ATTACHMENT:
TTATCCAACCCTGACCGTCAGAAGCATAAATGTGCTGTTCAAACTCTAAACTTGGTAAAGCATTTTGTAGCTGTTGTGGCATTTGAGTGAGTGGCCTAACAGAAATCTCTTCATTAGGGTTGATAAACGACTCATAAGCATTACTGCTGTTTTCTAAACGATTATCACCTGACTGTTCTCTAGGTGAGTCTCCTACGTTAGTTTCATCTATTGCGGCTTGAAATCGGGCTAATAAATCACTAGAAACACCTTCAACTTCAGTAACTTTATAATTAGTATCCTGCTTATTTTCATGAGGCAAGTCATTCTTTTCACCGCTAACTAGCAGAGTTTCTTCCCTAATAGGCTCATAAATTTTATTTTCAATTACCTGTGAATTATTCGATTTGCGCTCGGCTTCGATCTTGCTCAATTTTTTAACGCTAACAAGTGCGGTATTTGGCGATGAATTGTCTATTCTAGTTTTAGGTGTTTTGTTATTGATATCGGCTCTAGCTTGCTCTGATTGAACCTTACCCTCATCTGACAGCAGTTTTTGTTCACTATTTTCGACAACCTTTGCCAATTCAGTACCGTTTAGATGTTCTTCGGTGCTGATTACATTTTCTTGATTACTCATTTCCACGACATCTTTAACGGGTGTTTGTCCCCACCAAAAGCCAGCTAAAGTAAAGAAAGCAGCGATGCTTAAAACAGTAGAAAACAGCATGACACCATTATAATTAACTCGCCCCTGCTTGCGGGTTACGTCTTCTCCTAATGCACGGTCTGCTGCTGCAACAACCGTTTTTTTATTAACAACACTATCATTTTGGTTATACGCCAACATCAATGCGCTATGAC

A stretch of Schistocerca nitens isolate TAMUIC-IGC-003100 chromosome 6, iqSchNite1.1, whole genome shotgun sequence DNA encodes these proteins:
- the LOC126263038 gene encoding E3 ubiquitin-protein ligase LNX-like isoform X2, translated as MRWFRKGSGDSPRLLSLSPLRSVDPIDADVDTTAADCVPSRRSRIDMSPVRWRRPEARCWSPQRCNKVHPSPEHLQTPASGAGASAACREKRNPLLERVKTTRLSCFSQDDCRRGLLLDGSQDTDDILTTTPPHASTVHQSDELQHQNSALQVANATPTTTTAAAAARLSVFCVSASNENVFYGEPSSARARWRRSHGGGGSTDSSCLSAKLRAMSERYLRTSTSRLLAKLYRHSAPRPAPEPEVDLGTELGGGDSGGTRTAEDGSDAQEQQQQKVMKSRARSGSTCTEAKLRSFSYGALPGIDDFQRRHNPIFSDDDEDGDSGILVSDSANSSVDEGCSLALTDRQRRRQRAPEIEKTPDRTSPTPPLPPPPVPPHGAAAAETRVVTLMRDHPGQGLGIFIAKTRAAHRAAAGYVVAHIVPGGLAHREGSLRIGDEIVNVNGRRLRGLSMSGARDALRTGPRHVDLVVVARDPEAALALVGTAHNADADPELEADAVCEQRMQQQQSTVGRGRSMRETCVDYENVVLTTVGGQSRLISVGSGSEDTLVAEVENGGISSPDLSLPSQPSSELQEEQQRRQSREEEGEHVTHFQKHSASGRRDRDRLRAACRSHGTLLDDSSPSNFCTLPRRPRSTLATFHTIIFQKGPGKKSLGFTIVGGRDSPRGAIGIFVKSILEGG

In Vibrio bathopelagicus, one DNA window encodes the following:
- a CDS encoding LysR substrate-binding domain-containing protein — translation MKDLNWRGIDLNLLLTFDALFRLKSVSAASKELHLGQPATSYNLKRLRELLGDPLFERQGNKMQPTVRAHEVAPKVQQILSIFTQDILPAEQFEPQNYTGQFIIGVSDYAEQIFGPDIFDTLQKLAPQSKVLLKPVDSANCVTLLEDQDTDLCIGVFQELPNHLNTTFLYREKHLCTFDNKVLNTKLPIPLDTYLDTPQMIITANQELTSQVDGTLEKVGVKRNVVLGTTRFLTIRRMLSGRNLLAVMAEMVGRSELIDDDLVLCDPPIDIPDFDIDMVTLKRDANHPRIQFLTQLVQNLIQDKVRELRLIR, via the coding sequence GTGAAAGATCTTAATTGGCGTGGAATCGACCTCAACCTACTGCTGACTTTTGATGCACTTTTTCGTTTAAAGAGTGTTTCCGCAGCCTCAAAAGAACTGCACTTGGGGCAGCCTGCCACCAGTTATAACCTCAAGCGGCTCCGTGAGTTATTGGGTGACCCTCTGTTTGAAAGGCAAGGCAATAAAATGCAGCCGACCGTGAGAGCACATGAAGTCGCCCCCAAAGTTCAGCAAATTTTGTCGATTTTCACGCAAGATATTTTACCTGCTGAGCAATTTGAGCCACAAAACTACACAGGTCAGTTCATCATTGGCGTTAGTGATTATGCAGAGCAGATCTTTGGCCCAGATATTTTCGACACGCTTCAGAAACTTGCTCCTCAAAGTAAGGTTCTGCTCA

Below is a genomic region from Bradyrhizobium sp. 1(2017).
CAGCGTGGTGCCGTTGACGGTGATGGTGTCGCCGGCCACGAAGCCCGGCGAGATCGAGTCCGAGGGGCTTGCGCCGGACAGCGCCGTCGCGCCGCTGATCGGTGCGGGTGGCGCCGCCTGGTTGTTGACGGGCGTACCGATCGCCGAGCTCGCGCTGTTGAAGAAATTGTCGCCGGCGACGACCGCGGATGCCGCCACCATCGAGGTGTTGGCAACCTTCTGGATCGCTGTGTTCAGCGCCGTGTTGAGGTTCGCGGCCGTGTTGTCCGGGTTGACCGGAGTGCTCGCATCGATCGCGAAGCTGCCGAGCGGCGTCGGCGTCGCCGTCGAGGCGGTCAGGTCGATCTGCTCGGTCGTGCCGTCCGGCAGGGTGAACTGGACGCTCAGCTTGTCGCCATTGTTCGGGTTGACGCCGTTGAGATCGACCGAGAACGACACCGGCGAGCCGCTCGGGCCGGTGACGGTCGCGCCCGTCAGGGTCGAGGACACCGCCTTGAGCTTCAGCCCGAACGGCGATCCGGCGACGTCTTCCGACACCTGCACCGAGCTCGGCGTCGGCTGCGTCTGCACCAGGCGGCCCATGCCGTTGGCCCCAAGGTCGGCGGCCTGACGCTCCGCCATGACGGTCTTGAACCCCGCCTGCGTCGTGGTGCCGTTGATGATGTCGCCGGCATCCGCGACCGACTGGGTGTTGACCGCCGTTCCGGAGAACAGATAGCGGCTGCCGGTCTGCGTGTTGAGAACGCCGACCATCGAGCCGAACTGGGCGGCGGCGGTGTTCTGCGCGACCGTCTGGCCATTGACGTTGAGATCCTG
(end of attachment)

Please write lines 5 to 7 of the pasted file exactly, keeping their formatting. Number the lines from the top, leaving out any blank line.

- a CDS encoding LysR substrate-binding domain-containing protein — translation MKDLNWRGIDLNLLLTFDALFRLKSVSAASKELHLGQPATSYNLKRLRELLGDPLFERQGNKMQPTVRAHEVAPKVQQILSIFTQDILPAEQFEPQNYTGQFIIGVSDYAEQIFGPDIFDTLQKLAPQSKVLLKPVDSANCVTLLEDQDTDLCIGVFQELPNHLNTTFLYREKHLCTFDNKVLNTKLPIPLDTYLDTPQMIITANQELTSQVDGTLEKVGVKRNVVLGTTRFLTIRRMLSGRNLLAVMAEMVGRSELIDDDLVLCDPPIDIPDFDIDMVTLKRDANHPRIQFLTQLVQNLIQDKVRELRLIR, via the coding sequence GTGAAAGATCTTAATTGGCGTGGAATCGACCTCAACCTACTGCTGACTTTTGATGCACTTTTTCGTTTAAAGAGTGTTTCCGCAGCCTCAAAAGAACTGCACTTGGGGCAGCCTGCCACCAGTTATAACCTCAAGCGGCTCCGTGAGTTATTGGGTGACCCTCTGTTTGAAAGGCAAGGCAATAAAATGCAGCCGACCGTGAGAGCACATGAAGTCGCCCCCAAAGTTCAGCAAATTTTGTCGATTTTCACGCAAGATATTTTACCTGCTGAGCAATTTGAGCCACAAAACTACACAGGTCAGTTCATCATTGGCGTTAGTGATTATGCAGAGCAGATCTTTGGCCCAGATATTTTCGACACGCTTCAGAAACTTGCTCCTCAAAGTAAGGTTCTGCTCA

Below is a genomic region from Bradyrhizobium sp. 1(2017).
CAGCGTGGTGCCGTTGACGGTGATGGTGTCGCCGGCCACGAAGCCCGGCGAGATCGAGTCCGAGGGGCTTGCGCCGGACAGCGCCGTCGCGCCGCTGATCGGTGCGGGTGGCGCCGCCTGGTTGTTGACGGGCGTACCGATCGCCGAGCTCGCGCTGTTGAAGAAATTGTCGCCGGCGACGACCGCGGATGCCGCCACCATCGAGGTGTTGGCAACCTTCTGGATCGCTGTGTTCAGCGCCGTGTTGAGGTTCGCGGCCGTGTTGTCCGGGTTGACCGGAGTGCTCGCATCGATCGCGAAGCTGCCGAGCGGCGTCGGCGTCGCCGTCGAGGCGGTCAGGTCGATCTGCTCGGTCGTGCCGTCCGGCAGGGTGAACTGGACGCTCAGCTTGTCGCCATTGTTCGGGTTGACGCCGTTGAGATCGACCGAGAACGACACCGGCGAGCCGCTCGGGCCGGTGACGGTCGCGCCCGTCAGGGTCGAGGACACCGCCTTGAGCTTCAGCCCGAACGGCGATCCGGCGACGTCTTCCGACACCTGCACCGAGCTCGGCGTCGGCTGCGTCTGCACCAGGCGGCCCATGCCGTTGGCCCCAAGGTCGGCGGCCTGACGCTCCGCCATGACGGTCTTGAACCCCGCCTGCGTCGTGGTGCCGTTGATGATGTCGCCGGCATCCGCGACCGACTGGGTGTTGACCGCCGTTCCGGAGAACAGATAGCGGCTGCCGGTCTGCGTGTTGAGAACGCCGACCATCGAGCCGAACTGGGCGGCGGCGGTGTTCTGCGCGACCGTCTGGCCATTGACGTTGAGATCCTG